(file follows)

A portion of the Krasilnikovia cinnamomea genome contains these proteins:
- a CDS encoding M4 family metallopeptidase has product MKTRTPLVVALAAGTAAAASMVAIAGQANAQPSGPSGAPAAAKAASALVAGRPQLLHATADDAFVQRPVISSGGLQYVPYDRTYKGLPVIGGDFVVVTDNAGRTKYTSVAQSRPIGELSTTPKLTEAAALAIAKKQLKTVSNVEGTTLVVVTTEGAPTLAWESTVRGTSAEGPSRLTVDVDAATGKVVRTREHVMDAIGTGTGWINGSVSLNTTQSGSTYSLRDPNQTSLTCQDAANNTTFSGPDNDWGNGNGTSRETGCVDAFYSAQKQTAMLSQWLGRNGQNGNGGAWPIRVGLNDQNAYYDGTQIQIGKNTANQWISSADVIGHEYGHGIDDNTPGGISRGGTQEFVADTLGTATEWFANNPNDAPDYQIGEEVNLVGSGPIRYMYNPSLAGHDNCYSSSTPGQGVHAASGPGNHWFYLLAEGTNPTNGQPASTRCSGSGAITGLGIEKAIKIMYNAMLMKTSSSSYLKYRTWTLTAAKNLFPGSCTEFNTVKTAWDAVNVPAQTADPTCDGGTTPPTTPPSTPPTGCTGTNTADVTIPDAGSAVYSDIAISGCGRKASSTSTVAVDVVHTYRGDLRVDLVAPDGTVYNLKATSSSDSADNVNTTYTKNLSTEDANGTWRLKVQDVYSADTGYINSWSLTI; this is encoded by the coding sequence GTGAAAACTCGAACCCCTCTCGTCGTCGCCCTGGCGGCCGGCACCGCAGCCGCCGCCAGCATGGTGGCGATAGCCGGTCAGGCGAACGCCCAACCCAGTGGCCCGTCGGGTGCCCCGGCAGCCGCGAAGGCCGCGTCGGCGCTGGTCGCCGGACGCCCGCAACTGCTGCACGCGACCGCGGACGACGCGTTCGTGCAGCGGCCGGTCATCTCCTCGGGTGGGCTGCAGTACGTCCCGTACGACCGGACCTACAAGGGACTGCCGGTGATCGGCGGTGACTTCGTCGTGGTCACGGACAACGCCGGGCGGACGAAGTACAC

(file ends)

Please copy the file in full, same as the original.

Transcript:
A portion of the Krasilnikovia cinnamomea genome contains these proteins:
- a CDS encoding M4 family metallopeptidase has product MKTRTPLVVALAAGTAAAASMVAIAGQANAQPSGPSGAPAAAKAASALVAGRPQLLHATADDAFVQRPVISSGGLQYVPYDRTYKGLPVIGGDFVVVTDNAGRTKYTSVAQSRPIGELSTTPKLTEAAALAIAKKQLKTVSNVEGTTLVVVTTEGAPTLAWESTVRGTSAEGPSRLTVDVDAATGKVVRTREHVMDAIGTGTGWINGSVSLNTTQSGSTYSLRDPNQTSLTCQDAANNTTFSGPDNDWGNGNGTSRETGCVDAFYSAQKQTAMLSQWLGRNGQNGNGGAWPIRVGLNDQNAYYDGTQIQIGKNTANQWISSADVIGHEYGHGIDDNTPGGISRGGTQEFVADTLGTATEWFANNPNDAPDYQIGEEVNLVGSGPIRYMYNPSLAGHDNCYSSSTPGQGVHAASGPGNHWFYLLAEGTNPTNGQPASTRCSGSGAITGLGIEKAIKIMYNAMLMKTSSSSYLKYRTWTLTAAKNLFPGSCTEFNTVKTAWDAVNVPAQTADPTCDGGTTPPTTPPSTPPTGCTGTNTADVTIPDAGSAVYSDIAISGCGRKASSTSTVAVDVVHTYRGDLRVDLVAPDGTVYNLKATSSSDSADNVNTTYTKNLSTEDANGTWRLKVQDVYSADTGYINSWSLTI; this is encoded by the coding sequence GTGAAAACTCGAACCCCTCTCGTCGTCGCCCTGGCGGCCGGCACCGCAGCCGCCGCCAGCATGGTGGCGATAGCCGGTCAGGCGAACGCCCAACCCAGTGGCCCGTCGGGTGCCCCGGCAGCCGCGAAGGCCGCGTCGGCGCTGGTCGCCGGACGCCCGCAACTGCTGCACGCGACCGCGGACGACGCGTTCGTGCAGCGGCCGGTCATCTCCTCGGGTGGGCTGCAGTACGTCCCGTACGACCGGACCTACAAGGGACTGCCGGTGATCGGCGGTGACTTCGTCGTGGTCACGGACAACGCCGGGCGGACGAAGTACAC